The True Story of— GOSSIPS LINK PHIL HARRIS WITH DOZENS OF HOLLYWOOD GLAMOR GIRLS. BUT JUST ONE GIRL REALLY COUNTS! HE TAKES the romantic “rap” from Master Kidder Jack Benny on his fictitious “dates” with tawny-haired GingerRogers and wisecracking Carole Lombard , when a Hollywood blonde with a husky voice is the one who really makes his heart turn somersaults. And he’s never met her! That’s the “true story” of curly-haired Phil Harris ’ big “dates” . . . that is, it’s almost the story. The other half has to do with a five-foot, four-inch brunet. A gal who swims and dances and sings and handles the piano ivories in a way that should put her in her husband’s band. You’re right. She’s Mrs. Phil Harris . And has been for nine years. It takes the romantic starch out of the Sunday night kidding that Swingmaster Harris, with the broad, beaming smile, is subjected to. But there’s more to this romance-and-rhythm story than that. when I saw her.” Good sport that

Riding the Airwaves

The Milwaukee Journal – May 21, 1942 Riding the Airwaves With BCL Yes, People Really ARE Funny BEFORE “ People Are Funny ” became a national network feature Friday nights ( NBC -WTMJ, 9 p. m.), it was a west coast feature for four years and in that time turned up some pretty funny answers. On one aircast, Art Baker , who shares emcee duties with Art Linkletter, asked a contestant: “In what sport is ‘squeeze play’ used?” Art was referring to baseball. The contestant’s answer, however, was “post office.” Another time Baker queried, “What would you call your wide who has stood by your side all these years faithfully? Old what . . .?” Instead of “Old Faithfull,” the answer was “Old Ironsides.” Again a woman was asked, “What fish would you be reminded of if your husband came home with a saber in one hand and a daggar in the other?” Her answer, instead of swordfish, was “pickled herring.” “ People Are Funny ” introduced a psychology section in whic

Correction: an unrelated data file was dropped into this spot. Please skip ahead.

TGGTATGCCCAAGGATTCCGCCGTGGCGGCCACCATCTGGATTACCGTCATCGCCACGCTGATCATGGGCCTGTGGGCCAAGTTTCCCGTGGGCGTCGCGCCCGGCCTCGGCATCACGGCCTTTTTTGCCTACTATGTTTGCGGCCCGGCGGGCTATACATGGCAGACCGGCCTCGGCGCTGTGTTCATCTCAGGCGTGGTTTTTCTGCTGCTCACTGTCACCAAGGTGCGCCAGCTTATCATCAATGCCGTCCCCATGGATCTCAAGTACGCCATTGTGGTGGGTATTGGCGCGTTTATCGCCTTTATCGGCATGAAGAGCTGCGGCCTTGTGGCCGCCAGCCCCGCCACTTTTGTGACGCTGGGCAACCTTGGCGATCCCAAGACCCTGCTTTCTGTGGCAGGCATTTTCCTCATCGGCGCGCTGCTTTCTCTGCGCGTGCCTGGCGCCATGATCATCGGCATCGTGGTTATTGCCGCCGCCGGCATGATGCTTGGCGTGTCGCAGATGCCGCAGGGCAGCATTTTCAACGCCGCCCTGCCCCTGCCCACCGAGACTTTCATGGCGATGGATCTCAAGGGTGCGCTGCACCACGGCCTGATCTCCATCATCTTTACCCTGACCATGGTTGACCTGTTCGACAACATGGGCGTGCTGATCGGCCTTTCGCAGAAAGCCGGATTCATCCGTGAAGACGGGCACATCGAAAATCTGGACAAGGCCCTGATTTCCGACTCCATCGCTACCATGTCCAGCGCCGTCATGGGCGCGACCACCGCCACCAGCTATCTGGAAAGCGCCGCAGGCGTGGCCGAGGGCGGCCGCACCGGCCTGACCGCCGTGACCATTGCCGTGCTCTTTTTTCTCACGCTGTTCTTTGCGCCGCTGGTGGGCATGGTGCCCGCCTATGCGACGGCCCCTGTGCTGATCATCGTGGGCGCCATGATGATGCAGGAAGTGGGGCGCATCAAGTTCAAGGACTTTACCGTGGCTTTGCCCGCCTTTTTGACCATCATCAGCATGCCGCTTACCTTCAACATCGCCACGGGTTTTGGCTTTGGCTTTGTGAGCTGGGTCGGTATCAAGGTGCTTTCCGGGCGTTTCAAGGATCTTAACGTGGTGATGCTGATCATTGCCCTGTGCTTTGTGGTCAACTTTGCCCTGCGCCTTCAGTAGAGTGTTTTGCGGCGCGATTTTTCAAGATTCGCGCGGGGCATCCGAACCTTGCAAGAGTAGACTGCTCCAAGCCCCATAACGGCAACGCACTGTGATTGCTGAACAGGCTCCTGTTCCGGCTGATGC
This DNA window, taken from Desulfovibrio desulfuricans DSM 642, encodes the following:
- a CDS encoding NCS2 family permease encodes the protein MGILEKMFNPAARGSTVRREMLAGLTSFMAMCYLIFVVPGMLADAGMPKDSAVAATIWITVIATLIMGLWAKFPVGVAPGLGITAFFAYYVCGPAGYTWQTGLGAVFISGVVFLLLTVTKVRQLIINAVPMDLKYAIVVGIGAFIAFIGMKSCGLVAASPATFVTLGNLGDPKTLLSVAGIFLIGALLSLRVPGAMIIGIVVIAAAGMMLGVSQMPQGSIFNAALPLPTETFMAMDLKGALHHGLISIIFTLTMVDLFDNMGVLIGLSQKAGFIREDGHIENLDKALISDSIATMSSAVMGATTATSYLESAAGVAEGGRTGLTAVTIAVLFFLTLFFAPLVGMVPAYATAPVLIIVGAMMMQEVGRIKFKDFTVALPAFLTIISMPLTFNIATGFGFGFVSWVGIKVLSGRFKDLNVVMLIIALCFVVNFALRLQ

The King's Men

Featured vocal group on the FibberMcGee and Molly program, the King’s Men —Bud Linn, Jon Dodson, Rad Robinson, Ken Darby—star as the show’s summer replacement (Tues., 9:30, NBC).

Building a Bob Hope Radio Show

Sunday, December 27, 1942       THE MILWAUKEE JOURNAL—SCREEN and RADIO Building a Bob Hope Radio Show Comedy half hour is put together piece by piece, rough edges trimmed By Kate Holliday “THAT was a boff . Leave it in!” Such a cry might barrel through the NBC control room in Hollywood at a preview of Bob Hope’s radio show . A boff, for your information, is a joke so funny it brings a belly laugh. What is a radio show preview? Just that: A show before a show—to which the public is invited and at which Hope and company test the merit of gags they have concocted. It explains, to a large degree, Hope’s continued success. A comedian’s life is usually not a happy one, evidence to the contrary. A guy like Hope, say, doesn’t just amble toward a microphone come Tuesday night and be funny. Instead, he builds his show gag by gag . It all begins on the Thursday or Friday of the week preceding the program. At that point Hope and his seven writers meet and discu

She’s Really Anything but a Dope (Gracie Allen)